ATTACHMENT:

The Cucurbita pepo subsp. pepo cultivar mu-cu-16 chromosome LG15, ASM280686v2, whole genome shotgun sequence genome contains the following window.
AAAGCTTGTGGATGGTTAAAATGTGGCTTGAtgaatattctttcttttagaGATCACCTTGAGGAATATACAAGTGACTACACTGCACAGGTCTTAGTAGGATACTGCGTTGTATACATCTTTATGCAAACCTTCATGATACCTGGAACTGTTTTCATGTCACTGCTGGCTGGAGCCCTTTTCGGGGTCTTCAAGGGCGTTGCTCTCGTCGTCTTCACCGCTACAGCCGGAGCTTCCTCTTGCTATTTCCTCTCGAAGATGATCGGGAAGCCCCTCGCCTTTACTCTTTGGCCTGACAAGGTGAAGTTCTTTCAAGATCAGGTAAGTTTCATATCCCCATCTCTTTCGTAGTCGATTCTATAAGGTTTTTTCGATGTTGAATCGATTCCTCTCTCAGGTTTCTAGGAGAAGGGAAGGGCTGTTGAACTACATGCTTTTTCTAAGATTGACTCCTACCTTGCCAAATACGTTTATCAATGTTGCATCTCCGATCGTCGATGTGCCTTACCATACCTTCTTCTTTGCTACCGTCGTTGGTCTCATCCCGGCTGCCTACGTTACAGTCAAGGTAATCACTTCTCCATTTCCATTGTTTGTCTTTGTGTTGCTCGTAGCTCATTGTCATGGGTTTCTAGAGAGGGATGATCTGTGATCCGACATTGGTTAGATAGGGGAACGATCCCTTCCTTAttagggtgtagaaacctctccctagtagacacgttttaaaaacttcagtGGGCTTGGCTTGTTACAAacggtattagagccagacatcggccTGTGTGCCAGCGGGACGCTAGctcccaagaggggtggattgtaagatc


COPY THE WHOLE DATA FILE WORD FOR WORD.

The Cucurbita pepo subsp. pepo cultivar mu-cu-16 chromosome LG15, ASM280686v2, whole genome shotgun sequence genome contains the following window.
AAAGCTTGTGGATGGTTAAAATGTGGCTTGAtgaatattctttcttttagaGATCACCTTGAGGAATATACAAGTGACTACACTGCACAGGTCTTAGTAGGATACTGCGTTGTATACATCTTTATGCAAACCTTCATGATACCTGGAACTGTTTTCATGTCACTGCTGGCTGGAGCCCTTTTCGGGGTCTTCAAGGGCGTTGCTCTCGTCGTCTTCACCGCTACAGCCGGAGCTTCCTCTTGCTATTTCCTCTCGAAGATGATCGGGAAGCCCCTCGCCTTTACTCTTTGGCCTGACAAGGTGAAGTTCTTTCAAGATCAGGTAAGTTTCATATCCCCATCTCTTTCGTAGTCGATTCTATAAGGTTTTTTCGATGTTGAATCGATTCCTCTCTCAGGTTTCTAGGAGAAGGGAAGGGCTGTTGAACTACATGCTTTTTCTAAGATTGACTCCTACCTTGCCAAATACGTTTATCAATGTTGCATCTCCGATCGTCGATGTGCCTTACCATACCTTCTTCTTTGCTACCGTCGTTGGTCTCATCCCGGCTGCCTACGTTACAGTCAAGGTAATCACTTCTCCATTTCCATTGTTTGTCTTTGTGTTGCTCGTAGCTCATTGTCATGGGTTTCTAGAGAGGGATGATCTGTGATCCGACATTGGTTAGATAGGGGAACGATCCCTTCCTTAttagggtgtagaaacctctccctagtagacacgttttaaaaacttcagtGGGCTTGGCTTGTTACAAacggtattagagccagacatcggccTGTGTGCCAGCGGGACGCTAGctcccaagaggggtggattgtaagatc